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observation notes: Death Valley - The Revenge of Bloody Bill

This often-amusing blend of zombie lore and Confederate vilification comes to The Asylum courtesy of the Yuan Brothers, who most of us probably know best for their acting roles as twin security guards in the Seth Rogen dark comedy Observe and Report. This is the only film they've written to date, and their only other experience with The Asylum came on the film Scarecrow Slayer, on which John worked craft services and Matt was a boom operator.

The film opens with a coke-using speedster getting chased down a deserted desert highway by an officer of the law (a ginger Kim Little)(any film that opens with a car chase, I'm in; the song that accompanies said car chase? not so in). She loses him when he tosses the brick of yeyo out the window and onto her windshield, where it bursts in a white cloud that blinds her from continuing pursuit. But though our drug-addled bandit gets away , he's far from having escaped, as his car soon enough breaks down, leaving him stranded and on foot in Death Valley, the worst-named place ever.

After hours of braving the heat, thirst and the inevitable come-down, like a mirage suddenly our outlaw finds himself at the outskirts of a small town called Sunset Valley, which, according to the sign and all visible cues to the contrary, has a population of 99. Our fella walks into the town bar, and sure enough there are folks, but they aren't the friendly sort, and not in the usual small-town-ignorant fashion, but more so in the undead-ravenous-for-brains sense. He fights off one or two of them, but there are more than one or two; there are 99, it turns out, and quickly the outlaw is done away with. Now the movie can really begin.

Intro to our real heroes, four spring breakers, members of the debate team, no less: three hotties, two dudes and a teacher. Their holiday festivities are soon cut short, however, when they seemingly strike a pedestrian who turns out not to be a pedestrian at all, but rather a very daring carjacker who uses their confusion and concern to seize the van and the plot. He directs them into the desert, where they locate the drug-runner's broken car. Seems it was our carjacker's product Speedy disappeared with, and the carjacker is looking for money or drugs, anything to make this deal not a total bust. But he finds nothing in the car. Outside of the car, however, he finds a trail of footprints heading deeper into the desert. Once again our crew is on the road, pushing farther and farther from civilization, unknowingly pressing forward into waiting, deadly and decomposing hands.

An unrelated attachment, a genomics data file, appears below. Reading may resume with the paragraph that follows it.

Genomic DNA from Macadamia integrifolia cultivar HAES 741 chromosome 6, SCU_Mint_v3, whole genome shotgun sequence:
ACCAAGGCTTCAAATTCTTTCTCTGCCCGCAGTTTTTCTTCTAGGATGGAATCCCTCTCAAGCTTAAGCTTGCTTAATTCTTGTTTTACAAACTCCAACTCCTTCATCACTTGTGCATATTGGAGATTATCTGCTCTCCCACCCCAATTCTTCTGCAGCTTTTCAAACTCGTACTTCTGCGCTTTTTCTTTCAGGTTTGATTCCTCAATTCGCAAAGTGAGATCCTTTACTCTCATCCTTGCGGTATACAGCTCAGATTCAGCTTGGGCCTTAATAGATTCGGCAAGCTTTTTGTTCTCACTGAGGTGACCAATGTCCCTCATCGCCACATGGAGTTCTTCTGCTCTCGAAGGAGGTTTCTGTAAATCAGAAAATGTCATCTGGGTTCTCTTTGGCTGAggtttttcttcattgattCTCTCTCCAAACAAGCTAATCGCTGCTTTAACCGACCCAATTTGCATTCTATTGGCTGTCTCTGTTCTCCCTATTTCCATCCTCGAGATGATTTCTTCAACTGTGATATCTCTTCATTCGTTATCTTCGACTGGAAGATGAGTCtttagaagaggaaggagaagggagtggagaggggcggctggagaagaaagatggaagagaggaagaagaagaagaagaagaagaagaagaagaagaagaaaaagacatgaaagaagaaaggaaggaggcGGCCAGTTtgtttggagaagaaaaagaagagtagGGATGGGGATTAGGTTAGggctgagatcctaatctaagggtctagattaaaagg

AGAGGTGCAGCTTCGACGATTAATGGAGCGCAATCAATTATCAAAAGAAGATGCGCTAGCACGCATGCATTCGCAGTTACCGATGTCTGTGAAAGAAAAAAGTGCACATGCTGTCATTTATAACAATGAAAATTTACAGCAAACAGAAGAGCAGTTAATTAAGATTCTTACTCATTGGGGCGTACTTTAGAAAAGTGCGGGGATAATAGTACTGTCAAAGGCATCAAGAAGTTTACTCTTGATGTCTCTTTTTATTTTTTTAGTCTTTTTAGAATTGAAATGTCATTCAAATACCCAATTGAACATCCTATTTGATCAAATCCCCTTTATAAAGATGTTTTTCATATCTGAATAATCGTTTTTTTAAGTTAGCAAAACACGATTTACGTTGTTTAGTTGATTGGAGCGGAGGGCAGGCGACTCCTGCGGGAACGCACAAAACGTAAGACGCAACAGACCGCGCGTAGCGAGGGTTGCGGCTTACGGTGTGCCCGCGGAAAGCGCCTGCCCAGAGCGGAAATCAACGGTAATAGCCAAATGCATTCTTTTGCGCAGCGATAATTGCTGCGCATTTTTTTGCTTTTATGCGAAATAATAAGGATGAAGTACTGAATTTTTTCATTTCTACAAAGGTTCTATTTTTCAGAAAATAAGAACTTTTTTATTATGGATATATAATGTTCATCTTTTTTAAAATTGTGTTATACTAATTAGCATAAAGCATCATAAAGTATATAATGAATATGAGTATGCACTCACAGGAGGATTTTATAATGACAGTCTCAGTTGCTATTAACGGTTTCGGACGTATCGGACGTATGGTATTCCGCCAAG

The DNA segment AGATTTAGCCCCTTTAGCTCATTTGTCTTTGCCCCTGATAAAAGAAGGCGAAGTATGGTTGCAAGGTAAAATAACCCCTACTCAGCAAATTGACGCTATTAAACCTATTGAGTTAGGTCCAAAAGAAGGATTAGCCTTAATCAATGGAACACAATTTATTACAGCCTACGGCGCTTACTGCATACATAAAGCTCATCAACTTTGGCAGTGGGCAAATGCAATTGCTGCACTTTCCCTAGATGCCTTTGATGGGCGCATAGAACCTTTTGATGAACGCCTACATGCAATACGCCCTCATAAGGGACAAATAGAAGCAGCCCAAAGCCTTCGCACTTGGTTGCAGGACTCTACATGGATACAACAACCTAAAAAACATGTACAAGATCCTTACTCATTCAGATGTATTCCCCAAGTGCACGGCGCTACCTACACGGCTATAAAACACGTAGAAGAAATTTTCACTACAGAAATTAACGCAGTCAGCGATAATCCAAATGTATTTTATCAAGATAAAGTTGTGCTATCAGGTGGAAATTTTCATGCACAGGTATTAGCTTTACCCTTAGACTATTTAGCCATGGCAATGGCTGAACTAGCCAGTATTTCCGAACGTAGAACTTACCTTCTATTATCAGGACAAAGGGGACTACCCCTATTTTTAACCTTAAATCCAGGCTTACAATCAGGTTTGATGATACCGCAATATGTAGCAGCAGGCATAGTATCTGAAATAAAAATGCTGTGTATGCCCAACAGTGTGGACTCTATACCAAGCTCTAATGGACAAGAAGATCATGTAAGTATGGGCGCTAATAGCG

That's enough as far as plot is concerned, I think. But rest assured, the film unfurls soundly and the legend behind Bloody Bill is pretty chilling, and effective, up until this line:

"The only thing he hated more than Yankees, was black people."

Okay, all right, I get it: Confederate zombie, he's gotta be racist, right? However, as a Southerner, born and bred if not current, I took enough offense at this generalization to draw attention to it here. That line's akin to making the drug-dealing carjacker the film's only black guy. Which was done. So, pot, meet kettle; you guys got some stuff in common.*

All this aside, my general consensus here is of a slick, taut, off-beat, inventive, frighteningly believable and beautifully-executed zombie-thriller. The script is strong and well-developed, and for what the characters can't convey, there are spectacular landscapes throughout that really add to the sense of desolation, isolation and foreboding hopelessness. These elements are complimented by inventive, intimate, swooping and frenetic direction by Byron Werner, primarily a cinematographer, as he was for himself here. The effects are pretty graphic and gory, and realistic enough that at the least they don't detract from the film.

As for the cast, it's a workable ensemble, but for me the standout was easily female lead Chelsea Jean (below), who gave an impassioned, empathetic and willful performance as
the one member of the team willing to do more than debate with Bloody Bill. Too bad, however, because according to IMDB, this is the only work she's ever done. If you ever Google yourself, Chelsea Jean, and find yourself reading these words, get back to work! With Rachel Leigh Cook all but a fond memory in our collective consciousness, the world needs a precocious, sassy, disaffected B-queen. Come back to The Asylum, fulfill your promise!

So overall, despite my philosophical issues, I gotta give this one two gnawed thumbs up (sorry.).

*it's worth noting that this line is countered three minutes later when, after the discovery of the first of their pal's bodies, one of the dudes runs off into the desert, abandoning the group, saying: "I ain't waiting around for some fucking lunatic to mistake me for one of you. I'm from Georgia." Nice attempt at amends, but, really, this line should've read "one of y'all."

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